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I have a Windows batch script that copies an EXE or batchfile to a remote fileshare and runs it on the remote server using PowerShell WinRM. The line that runs the command remotely looks like this:

ECHO Invoke-Command -Authentication CredSSP -Credential %USERDOMAIN%\%USERNAME% -ComputerName %SERVER_NAME% -ScriptBlock { cd (gwmi Win32_Share -Filter "name='%SHARE_NAME%'").Path ; .\%MY_EXE_TO_RUN% } |PowerShell.exe -Command -

I need to change the current directory to the fileshare directory where the EXE/batch file to be run is located (it relies on this). It also must be a local directory - if I try to CD \\%SERVER_NAME%\%SHARE_NAME% this works for an EXE, but fails for a batch file, cmd.exe doesn't support a UNC path as current directory. However, I also don't want to hardcode in the script the local path for the share, so I try to look it up in WMI.

This works fine for admins, but fails for non-admins with an Access denied error. These non-admin users can RDP to the server, open PowerShell and successfully run gwmi Win32_Share there. So it seems like the permissions checks are somehow different when running via WinRM!

I found http://www.adilhindistan.com/2013/10/permissions-to-access-wmi-remotely.html but it seems pretty complicated to do on many servers. I don't need remote WMI access for anything other than this. Perhaps there is another way to resolve the local path for the share? Or, alternatively, can I somehow run the WMI query and have the local permission checks applied to it? After all, I am already code on the remote server, so there should be some way to do this.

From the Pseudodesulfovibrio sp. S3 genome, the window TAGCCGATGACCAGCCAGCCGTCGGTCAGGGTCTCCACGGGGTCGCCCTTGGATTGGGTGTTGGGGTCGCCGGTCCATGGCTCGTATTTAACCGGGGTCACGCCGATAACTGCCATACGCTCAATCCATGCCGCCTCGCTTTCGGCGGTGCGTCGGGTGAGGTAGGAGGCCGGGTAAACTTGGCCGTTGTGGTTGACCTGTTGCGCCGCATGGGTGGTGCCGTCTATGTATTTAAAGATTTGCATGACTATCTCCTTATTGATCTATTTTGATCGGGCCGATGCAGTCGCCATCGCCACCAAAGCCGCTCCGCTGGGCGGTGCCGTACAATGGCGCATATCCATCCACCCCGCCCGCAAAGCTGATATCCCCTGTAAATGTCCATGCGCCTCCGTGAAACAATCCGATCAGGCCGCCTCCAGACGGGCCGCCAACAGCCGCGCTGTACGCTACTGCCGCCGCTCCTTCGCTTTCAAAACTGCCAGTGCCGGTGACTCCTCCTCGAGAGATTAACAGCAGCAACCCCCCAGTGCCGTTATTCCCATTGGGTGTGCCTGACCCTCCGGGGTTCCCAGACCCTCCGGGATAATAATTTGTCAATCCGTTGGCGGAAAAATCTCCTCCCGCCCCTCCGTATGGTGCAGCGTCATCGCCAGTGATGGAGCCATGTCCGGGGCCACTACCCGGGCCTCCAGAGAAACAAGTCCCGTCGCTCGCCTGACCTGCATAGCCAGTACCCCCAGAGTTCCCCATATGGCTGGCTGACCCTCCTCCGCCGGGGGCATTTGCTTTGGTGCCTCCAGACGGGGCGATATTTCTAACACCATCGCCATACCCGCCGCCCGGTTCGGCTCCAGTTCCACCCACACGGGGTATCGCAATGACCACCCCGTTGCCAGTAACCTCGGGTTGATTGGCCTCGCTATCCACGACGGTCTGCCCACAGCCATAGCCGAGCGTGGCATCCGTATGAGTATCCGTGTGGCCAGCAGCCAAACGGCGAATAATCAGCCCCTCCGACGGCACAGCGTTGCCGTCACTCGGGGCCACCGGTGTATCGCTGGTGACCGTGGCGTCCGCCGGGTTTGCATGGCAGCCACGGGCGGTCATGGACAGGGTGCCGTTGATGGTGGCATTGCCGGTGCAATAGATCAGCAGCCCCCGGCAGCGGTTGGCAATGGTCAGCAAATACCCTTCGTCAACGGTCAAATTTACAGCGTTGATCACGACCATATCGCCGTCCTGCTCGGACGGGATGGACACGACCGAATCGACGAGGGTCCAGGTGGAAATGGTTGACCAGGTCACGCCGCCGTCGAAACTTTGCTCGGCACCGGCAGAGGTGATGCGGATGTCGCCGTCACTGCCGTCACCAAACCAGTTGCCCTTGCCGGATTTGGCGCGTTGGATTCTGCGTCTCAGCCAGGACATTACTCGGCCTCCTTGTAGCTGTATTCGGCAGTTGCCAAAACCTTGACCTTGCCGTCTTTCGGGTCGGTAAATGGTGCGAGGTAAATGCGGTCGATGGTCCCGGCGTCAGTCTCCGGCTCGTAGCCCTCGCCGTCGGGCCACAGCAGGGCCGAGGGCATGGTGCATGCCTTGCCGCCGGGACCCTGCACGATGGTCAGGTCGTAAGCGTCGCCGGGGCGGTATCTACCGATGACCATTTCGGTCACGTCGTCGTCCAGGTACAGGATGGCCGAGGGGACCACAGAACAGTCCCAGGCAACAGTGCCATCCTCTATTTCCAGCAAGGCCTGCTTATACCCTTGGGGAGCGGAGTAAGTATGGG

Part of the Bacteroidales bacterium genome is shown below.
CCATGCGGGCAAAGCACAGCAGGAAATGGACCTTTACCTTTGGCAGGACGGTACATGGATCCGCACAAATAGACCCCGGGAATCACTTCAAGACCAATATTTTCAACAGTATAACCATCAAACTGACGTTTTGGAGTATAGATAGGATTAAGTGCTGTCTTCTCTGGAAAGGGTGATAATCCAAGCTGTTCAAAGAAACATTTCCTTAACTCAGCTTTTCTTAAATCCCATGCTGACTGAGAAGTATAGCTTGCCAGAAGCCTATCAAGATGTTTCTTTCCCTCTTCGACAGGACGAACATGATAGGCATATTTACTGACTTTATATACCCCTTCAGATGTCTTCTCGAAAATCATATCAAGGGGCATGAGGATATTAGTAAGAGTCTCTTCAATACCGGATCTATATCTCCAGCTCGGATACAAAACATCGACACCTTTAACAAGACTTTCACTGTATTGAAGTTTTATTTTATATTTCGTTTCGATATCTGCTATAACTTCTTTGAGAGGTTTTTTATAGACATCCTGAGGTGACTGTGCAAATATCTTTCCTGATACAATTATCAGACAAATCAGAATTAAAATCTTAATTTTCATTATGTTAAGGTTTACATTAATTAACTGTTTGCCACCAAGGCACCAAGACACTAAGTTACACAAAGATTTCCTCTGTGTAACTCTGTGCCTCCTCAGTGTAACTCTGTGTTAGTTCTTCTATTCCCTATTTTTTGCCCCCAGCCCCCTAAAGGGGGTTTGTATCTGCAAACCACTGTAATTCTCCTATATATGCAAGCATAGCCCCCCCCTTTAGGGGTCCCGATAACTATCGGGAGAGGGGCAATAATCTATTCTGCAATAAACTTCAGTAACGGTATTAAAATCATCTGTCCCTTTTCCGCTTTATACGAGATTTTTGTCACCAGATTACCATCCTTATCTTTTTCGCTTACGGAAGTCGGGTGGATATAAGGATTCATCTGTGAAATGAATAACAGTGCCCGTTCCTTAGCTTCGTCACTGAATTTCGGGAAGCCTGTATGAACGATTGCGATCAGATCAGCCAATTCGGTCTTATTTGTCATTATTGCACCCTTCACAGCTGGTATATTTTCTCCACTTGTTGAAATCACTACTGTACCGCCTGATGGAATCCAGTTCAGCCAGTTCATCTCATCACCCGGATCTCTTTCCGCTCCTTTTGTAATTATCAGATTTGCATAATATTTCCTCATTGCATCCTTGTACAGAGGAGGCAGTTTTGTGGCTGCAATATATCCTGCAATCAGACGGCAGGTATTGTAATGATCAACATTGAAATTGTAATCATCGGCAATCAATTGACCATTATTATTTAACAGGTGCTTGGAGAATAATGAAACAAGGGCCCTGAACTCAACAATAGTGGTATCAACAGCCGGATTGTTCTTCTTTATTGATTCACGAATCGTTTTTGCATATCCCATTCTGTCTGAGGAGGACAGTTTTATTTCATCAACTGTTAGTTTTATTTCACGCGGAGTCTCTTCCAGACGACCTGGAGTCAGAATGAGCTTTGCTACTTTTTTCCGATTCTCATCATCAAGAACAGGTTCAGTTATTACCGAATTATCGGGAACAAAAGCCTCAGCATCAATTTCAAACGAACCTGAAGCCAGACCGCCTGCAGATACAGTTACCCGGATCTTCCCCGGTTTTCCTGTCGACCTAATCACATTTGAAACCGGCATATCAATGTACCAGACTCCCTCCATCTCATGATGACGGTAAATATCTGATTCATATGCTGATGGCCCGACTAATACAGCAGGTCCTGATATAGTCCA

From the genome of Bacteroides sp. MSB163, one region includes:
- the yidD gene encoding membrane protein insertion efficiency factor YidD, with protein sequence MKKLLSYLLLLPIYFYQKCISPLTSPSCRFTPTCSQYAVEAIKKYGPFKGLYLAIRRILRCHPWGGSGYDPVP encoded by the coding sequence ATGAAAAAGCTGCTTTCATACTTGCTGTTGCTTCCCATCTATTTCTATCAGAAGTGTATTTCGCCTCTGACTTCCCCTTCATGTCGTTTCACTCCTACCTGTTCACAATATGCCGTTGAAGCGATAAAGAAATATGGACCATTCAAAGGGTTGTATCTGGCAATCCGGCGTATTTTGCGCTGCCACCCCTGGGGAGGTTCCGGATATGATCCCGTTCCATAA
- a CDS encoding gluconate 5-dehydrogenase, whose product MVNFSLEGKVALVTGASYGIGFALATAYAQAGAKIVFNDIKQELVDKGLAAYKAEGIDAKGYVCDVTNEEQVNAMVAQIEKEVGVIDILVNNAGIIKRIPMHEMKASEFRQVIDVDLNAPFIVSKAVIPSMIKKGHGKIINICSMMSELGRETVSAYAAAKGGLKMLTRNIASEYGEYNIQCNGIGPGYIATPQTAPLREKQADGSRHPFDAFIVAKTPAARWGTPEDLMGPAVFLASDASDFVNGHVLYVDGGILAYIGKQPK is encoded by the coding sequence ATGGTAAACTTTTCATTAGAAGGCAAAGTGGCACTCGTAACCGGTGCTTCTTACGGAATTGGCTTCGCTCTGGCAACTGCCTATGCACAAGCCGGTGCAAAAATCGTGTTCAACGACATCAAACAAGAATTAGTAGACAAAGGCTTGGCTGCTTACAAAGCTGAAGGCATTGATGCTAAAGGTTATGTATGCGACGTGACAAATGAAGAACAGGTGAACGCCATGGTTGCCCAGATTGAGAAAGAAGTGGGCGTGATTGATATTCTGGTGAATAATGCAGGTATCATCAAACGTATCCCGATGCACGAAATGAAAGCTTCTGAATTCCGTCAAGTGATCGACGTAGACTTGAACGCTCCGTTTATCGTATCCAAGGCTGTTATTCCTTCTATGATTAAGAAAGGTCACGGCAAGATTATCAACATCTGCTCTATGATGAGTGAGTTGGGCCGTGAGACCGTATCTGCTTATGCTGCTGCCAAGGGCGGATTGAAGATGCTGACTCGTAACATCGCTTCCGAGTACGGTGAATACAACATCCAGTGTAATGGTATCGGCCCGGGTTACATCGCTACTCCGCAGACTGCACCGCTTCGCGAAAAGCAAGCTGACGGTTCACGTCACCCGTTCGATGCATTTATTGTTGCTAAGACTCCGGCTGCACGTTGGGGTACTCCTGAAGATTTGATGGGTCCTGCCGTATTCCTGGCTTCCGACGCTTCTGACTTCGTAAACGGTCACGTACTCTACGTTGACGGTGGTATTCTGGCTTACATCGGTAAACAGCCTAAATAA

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    Although cmd does not support UNC names as the current directory you could still use temporary drive map via pushd \\%SERVER_NAME%\%SHARE_NAME% providing that Command Extensions are enabled. Se also SETLOCAL and don't forget to apply popd (remove temporary drive mapping). – JosefZ Oct 26 '16 at 17:51
  • Brilliant, that works! The catch was that I had to call the cmd.exe pushd, not the PowerShell pushd: ECHO Invoke-Command -Authentication CredSSP -Credential %USERDOMAIN%\%USERNAME% -ComputerName %SERVER_NAME% -ScriptBlock { cmd /c "pushd ``"\\%SERVER_NAME%\%SHARE_NAME%\%MY_SUBDIR_UNDER_SHARE%``" && ``"EXE_TO_RUN``" & popd" } |PowerShell.exe -Command - – EM0 Oct 27 '16 at 10:12
  • Not sure how to escape backticks in a SO comment, but those double backticks were meant to be single backticks (to escape " for PowerShell). @JosefZ if you want to post this as the answer I'll accept it. – EM0 Oct 27 '16 at 10:14
  • Please take a look on my updated answer: you could use Push-Location cmdlet in Powershell. – JosefZ Oct 27 '16 at 18:44
  • Thanks, I already tried that, but this fails for batch files, because then it tries to start cmd.exe with the UNC path as current directory, which fails. So it's really the cmd.exe pushd I need here, not the PowerShell pushd (alias for Push-Location). – EM0 Oct 28 '16 at 12:29
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I can give only a hint as provided code snippet appears to me slightly unclear.

Although cmd does not support UNC names as the current directory you could still use temporary drive map via pushd command providing that Command Extensions are enabled:

PUSHD: When a UNC path is specified, PUSHD will create a temporary drive map and will then use that new drive.
The temporary drive letters are allocated in reverse alphabetical order, so if Z: is free it will be used first.

pushd \\%SERVER_NAME%\%SHARE_NAME%

Do not forget to remove temporary drive mapping via applying popd command:

POPD: Change directory back to the path/folder most recently stored by the PUSHD command. POPD will also remove any temporary drive maps created by PUSHD.

See also cmd /? and SETLOCAL for more information on Command Extensions.

Update: Powershell supports UNC names as the current directory:

Push-Location \\$env:SERVER_NAME\$env:SHARE_NAME\$env:MY_SUBDIR_UNDER_SHARE

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